Who can convert a text from one language to another? Who can solve the language barrier between a foreign speaker and a local audience? What is the process of converting an instructional video into text? Translation vs Transcription vs Interpretation carry specific characteristics. Let’s take a look at them and what each entails.
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This post was updated on March 2021
In solving the differences between Translation vs Transcription vs Interpretation, a good look must be given to Translation. For starters, translation basically means taking text written in one language (called the source language) and writing it in another language (called the target language).
Challenges in Translation
Perhaps the greatest challenge of translation is maintaining (1) precision and (2) naturalness. This tension has often been expressed as one between fidelity and transparency. 17th century French writer Gilles Ménage famously said of the translations of his peer Perrot Nicolas d’Ablancourt: “They remind me of a woman whom I greatly loved in Tours, who was beautiful but unfaithful.” Ménage coined the phrase “les belles infidèles” to suggest that translations could be precise and faithful to the source language or they could sound natural and be beautiful, but perhaps not both.
This tension is the most significant in translations. Evidently, it is more pronounced or less so, depending on what is being translated. A legal translation of a contract, for instance, will seek precision above all else even if the translation does not sound very beautiful. On the contrary, a translation of a screenplay for an anime film, for example, will have to be precise, of course, but tremendous efforts must be made to make it sound great and natural for an audience.
What Makes a Great Translator?
Behind a great translation is a great translator. What goes into making a great translator? Some abilities and talents come immediately to mind:
- Great knowledge of the source language and target language comes first. A translator must know the ins and outs of the languages.
- Familiarity with the subject matter of the text. A legal translation by a translator with experience in the legal world will be best. Similarly, a translation of an anime screenplay by a translator who is also a fan of anime will be best too.
- A broad cultural knowledge. A translator of literature will hopefully love literature but also know the country from where it originates and will hopefully have traveled there too. Indeed, a good translator is not only bilingual but bicultural.
- A keen instinct. This is developed with experience and it is all about knowing when to translate literally, and keep precision, and when to stress naturalness.
Certifications for a Translator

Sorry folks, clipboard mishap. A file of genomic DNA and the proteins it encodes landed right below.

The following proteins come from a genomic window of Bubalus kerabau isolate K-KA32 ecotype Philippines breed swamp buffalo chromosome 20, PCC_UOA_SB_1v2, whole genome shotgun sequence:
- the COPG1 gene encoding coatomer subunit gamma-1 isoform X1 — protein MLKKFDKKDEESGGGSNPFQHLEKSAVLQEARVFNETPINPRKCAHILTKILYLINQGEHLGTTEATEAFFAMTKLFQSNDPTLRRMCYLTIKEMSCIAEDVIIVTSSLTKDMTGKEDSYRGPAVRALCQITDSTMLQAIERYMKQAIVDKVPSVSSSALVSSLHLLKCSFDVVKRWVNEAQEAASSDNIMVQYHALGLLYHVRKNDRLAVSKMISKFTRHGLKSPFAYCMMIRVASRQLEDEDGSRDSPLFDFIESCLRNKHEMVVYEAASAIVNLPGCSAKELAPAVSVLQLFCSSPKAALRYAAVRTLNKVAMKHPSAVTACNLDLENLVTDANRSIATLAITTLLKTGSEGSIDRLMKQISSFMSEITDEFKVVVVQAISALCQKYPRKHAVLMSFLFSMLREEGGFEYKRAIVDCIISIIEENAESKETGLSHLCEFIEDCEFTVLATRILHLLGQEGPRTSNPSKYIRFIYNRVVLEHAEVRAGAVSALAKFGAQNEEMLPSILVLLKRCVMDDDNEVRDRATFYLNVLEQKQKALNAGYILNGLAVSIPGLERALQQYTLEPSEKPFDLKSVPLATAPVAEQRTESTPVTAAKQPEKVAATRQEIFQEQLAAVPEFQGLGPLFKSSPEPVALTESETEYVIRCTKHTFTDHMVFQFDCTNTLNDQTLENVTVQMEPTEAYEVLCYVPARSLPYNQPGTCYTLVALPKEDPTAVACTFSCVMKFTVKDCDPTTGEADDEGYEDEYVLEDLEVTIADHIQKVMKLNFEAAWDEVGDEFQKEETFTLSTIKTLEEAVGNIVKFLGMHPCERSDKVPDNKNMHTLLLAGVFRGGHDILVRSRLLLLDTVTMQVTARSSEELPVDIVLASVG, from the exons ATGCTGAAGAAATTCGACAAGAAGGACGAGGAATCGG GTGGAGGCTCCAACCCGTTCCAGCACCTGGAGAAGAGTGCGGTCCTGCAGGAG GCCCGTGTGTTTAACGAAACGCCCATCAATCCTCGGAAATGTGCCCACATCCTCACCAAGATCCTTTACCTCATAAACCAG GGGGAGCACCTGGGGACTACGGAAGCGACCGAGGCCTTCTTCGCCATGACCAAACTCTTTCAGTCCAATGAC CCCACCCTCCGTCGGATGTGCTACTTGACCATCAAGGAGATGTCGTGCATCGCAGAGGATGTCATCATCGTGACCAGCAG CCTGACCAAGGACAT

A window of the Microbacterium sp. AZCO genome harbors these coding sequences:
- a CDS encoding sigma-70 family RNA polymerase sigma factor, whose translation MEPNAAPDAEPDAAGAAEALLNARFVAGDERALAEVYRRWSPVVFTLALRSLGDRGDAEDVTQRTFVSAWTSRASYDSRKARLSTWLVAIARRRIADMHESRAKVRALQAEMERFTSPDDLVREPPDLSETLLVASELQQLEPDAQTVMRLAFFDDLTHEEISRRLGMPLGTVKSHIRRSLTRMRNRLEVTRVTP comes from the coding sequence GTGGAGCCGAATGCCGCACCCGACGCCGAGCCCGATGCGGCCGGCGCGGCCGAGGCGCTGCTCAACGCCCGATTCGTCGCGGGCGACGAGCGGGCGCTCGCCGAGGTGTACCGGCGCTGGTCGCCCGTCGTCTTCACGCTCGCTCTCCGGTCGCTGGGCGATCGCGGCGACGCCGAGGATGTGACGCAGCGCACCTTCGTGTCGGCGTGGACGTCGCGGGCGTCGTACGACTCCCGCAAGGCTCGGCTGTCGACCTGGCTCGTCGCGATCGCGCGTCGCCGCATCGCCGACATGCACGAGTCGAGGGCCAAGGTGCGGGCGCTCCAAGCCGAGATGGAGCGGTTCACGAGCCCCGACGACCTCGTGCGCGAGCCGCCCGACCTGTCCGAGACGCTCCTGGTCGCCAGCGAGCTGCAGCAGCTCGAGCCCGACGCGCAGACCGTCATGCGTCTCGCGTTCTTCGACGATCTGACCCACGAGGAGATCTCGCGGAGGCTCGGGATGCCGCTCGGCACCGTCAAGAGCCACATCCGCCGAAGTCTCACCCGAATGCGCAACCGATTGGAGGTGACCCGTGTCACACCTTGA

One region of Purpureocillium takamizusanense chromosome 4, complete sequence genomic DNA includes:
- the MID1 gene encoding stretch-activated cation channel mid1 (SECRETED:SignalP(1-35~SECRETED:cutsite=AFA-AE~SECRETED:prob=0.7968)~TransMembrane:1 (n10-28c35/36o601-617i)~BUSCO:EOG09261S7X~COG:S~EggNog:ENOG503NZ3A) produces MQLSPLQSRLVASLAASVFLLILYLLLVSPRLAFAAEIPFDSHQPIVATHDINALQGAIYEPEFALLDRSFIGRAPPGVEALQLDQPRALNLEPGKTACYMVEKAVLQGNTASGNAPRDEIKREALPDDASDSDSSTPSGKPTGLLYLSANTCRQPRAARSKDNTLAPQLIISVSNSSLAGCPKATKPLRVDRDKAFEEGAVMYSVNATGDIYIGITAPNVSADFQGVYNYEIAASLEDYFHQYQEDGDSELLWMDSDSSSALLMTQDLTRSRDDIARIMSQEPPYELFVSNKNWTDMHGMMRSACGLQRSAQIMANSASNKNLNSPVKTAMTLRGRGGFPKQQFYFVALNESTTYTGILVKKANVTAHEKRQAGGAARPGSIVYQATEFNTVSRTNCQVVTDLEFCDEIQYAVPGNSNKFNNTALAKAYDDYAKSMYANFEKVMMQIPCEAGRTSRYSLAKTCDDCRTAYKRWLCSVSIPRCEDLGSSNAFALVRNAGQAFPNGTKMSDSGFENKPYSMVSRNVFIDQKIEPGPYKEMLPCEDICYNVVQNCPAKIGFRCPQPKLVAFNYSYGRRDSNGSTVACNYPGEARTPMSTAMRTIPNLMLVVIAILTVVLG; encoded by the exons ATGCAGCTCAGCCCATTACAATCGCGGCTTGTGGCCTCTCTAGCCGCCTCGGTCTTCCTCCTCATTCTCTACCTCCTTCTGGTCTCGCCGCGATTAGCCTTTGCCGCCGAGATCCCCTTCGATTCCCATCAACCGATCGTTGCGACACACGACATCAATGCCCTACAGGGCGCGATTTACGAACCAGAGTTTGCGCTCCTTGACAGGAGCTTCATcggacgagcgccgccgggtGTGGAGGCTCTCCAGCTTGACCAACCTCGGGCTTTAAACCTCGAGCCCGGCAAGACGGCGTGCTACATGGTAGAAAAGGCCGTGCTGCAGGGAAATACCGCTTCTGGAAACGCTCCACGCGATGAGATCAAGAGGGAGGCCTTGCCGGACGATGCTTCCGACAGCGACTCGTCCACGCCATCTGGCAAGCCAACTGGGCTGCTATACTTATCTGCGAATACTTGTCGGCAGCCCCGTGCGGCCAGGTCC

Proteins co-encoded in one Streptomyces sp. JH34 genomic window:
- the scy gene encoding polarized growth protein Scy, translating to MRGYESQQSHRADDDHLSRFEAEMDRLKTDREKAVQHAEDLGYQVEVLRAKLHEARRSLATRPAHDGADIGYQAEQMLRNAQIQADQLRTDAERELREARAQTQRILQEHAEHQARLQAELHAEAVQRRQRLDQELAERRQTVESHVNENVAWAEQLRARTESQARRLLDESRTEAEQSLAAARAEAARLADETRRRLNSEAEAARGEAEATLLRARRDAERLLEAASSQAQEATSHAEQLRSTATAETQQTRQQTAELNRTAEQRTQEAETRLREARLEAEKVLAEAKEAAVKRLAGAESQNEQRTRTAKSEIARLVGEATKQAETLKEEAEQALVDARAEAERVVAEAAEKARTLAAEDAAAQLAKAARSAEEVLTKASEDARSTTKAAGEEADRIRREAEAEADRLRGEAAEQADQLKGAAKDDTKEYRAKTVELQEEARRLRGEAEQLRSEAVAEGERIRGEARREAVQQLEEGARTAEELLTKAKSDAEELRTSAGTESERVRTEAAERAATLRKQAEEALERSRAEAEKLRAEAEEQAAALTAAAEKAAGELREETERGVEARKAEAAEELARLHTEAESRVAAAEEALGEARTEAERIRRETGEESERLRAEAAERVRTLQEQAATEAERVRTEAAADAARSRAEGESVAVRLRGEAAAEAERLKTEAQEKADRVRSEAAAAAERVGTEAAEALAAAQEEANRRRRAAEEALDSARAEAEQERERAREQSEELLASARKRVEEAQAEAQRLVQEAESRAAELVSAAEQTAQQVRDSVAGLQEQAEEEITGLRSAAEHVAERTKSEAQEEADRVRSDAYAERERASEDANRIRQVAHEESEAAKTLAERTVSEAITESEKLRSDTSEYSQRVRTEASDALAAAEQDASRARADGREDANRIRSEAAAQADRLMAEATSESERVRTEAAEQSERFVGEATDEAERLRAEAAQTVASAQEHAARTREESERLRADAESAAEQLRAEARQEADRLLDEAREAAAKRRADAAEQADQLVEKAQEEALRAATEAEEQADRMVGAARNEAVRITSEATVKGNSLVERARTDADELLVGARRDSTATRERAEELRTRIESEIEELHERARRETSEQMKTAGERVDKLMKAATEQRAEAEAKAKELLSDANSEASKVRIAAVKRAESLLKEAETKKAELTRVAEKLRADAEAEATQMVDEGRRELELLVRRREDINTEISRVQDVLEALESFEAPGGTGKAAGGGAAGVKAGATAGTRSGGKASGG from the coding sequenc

In certain countries, translators must have a certain official credential, before being able to work. The United States, however, has no universal certification body for translation and interpretation. What translators and interpreters may do is get certifications in a particular field, which may help show that they have a level of competency.
There is the possibility, for instance, of getting certified by the American Translators Association (ATA), which has a series of stringent requirements. Another possibility is to get certified by the National Association of Judiciary Interpreters and Translators; this one, in particular, is designed for professionals who want to work in the legal field. Finally, there is the possibility of being certified by the National Board of Certified Medical Interpreters (CMI), for those professionals interested in the medical world.
Technology in Translation
Because of the difficulty and time needed for translations, there is a desire to use technology to speed up the process or to replace human translators altogether.
- CAT Tools: CAT stands for Computer Assisted Translation or Computer Aided Translation. Basically a CAT tool assists a human translator to facilitate the job of translating, but without translating as such.
The CAT tool simply helps to: (1) Compile a glossary so that specific words are translated the same way every single time; (2) Compile a translation memory, wherein the system recognizes phrases that have been previously translated and suggests the use of the previous translation; (3) Provide more comfort for the translator by maintaining original fonts, colors, diagrams etc. This is done by dividing the whole text into ‘segments’ which are more easily manageable.
Note that these glossaries and translation memories can then be used in another project and thus preserve uniformity.
- Machine Translations: Technology has taken great strides in creating machine translators, which may substitute a human translator altogether. Google Translate is an example of this technology. The problem with this sort of translation is that it lacks the human touch to smooth it out. Very often, there are too many errors with things like tone, nuance, idiomatic language, humor and cultural peculiarities.
In the Translation vs Transcription vs Interpretation continuum, we find that Interpretation is a very distinct process, undoubtedly related to translation but something quite different. It is basically about rendering a first and final translation, based on a simple one-time exposure to a source language. If translation deals primarily with text, interpretation basically deals with speech and the spoken word.
Simultaneous interpreting means interpreting at the time of the exposure to the source language and in real-time, so to speak. An example of this is interpretation done at a conference. The interpreter will sit in a booth, interpreting what the speaker of the conference is saying on the stage. This interpretation is being rendered to the audience via audio equipment in real-time. Usually, the interpreter will not even take notes, since the interpreting is done fast, indeed immediately.
Consecutive interpreting is interpreting which is done at breaks from the exposure to the source language. A typical example of this would involve an interpreter who is interpreting the same conference as in the previous example but instead of doing so simultaneously, only does so in specific breaks. Usually, the interpreter will sit or stand next to the person who is giving the conference or speech. Most interpreters prefer to take notes when doing this sort of interpreting.